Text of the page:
Date of Award


Degree Type


Degree Name

Doctor of Philosophy (PhD)


Educational Policy Studies

First Advisor

T. C. Oshima, Ph.D.

Second Advisor

William Curlette

Third Advisor

Hongli Li, Ph.D.

Fourth Advisor

Frances McCarty, Ph.D.

Fifth Advisor

Teresa K. Snow, Ph.D.


This study uses simulated data to compare two methods of calculating Differential Test Functioning (DTF): Raju’s DFIT, a parametric method that measures the squared difference between two Test Characteristic Curves (Raju, van der Linden & Fleer, 1995), and a variance estimator based on the Mantel-Haenszel/Liu-Agresti method, a non-parametric method enabled in the DIFAS (Penfield, 2005) program.

Most research has been done on Differential Item Functioning (DIF; Pae & Park, 2006), and theory and empirical studies indicate that DTF is the summation of DIF in a test (Donovan, Drasgow & Probst; 2000, Ellis & Mead, 2000; Nandakumar, 1993). Perhaps because of this, measurement of DTF is under-investigated. A number of reasons can be given why the study of DTF is important. From a statistical viewpoint, items, when compared to tests, are small and unreliable samples (Gierl, Bisanz, Bisanz, Boughton, & Khaliq, 2001). As an aggregate measure of DIF, DTF can present an overall view of the effect of differential functioning, even when no single item exhibits significant DIF (Shealy & Stout, 1993b). Decisions about examinees are made at the test level, not the item level (Ellis & Raju, 2003; Jones, 2000; Pae & Park, 2006; Roznowski & Reith, 1999; Zumbo, 2003).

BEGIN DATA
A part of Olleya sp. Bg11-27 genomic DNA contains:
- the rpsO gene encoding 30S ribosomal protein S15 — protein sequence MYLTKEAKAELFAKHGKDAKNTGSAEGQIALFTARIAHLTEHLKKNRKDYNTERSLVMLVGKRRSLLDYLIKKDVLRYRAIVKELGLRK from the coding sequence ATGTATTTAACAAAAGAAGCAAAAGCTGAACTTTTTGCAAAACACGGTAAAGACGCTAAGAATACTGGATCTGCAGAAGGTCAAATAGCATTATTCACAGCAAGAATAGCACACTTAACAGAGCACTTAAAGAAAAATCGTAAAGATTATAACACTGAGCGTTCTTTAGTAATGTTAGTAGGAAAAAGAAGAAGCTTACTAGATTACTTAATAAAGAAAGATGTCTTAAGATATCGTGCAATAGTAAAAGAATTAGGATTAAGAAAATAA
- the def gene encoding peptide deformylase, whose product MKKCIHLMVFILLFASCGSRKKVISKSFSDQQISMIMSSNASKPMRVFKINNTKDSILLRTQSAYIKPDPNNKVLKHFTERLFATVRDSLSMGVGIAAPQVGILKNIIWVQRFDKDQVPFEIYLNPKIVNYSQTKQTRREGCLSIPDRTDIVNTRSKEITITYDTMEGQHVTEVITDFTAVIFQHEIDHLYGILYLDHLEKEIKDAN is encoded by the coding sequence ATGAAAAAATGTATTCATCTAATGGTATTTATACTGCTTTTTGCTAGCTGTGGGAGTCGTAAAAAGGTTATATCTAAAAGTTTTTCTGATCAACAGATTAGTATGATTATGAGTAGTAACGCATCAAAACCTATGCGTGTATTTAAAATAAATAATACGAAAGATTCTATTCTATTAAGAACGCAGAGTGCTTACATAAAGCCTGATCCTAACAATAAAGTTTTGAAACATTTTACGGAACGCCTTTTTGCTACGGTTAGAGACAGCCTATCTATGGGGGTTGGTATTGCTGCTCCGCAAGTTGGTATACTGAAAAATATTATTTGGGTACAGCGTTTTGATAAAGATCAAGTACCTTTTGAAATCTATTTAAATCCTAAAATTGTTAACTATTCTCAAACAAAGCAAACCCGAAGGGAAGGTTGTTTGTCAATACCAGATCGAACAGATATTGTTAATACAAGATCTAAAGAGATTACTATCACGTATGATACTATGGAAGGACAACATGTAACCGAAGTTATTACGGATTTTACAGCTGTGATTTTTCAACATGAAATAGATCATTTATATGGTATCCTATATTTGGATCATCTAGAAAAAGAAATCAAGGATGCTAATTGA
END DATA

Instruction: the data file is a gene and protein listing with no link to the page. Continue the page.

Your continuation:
Overall both methods performed as expected with some exceptions. DTF tended to increase with DIF magnitude and with sample size. The MH/LA method generally showed greater rates of DTF than DFIT. It was also especially sensitive to group distribution differences (impact) identifying it as DTF where DFIT did not. An empirical cutoff value seemed to work as a method of determining statistical significance for the MH/LA method. Plots of the MH/LA DTF indicator showed a tendency towards and F-distribution for equal Reference and focal group sizes, and a normal distribution for unequal sample sizes. Areas for future research are identified.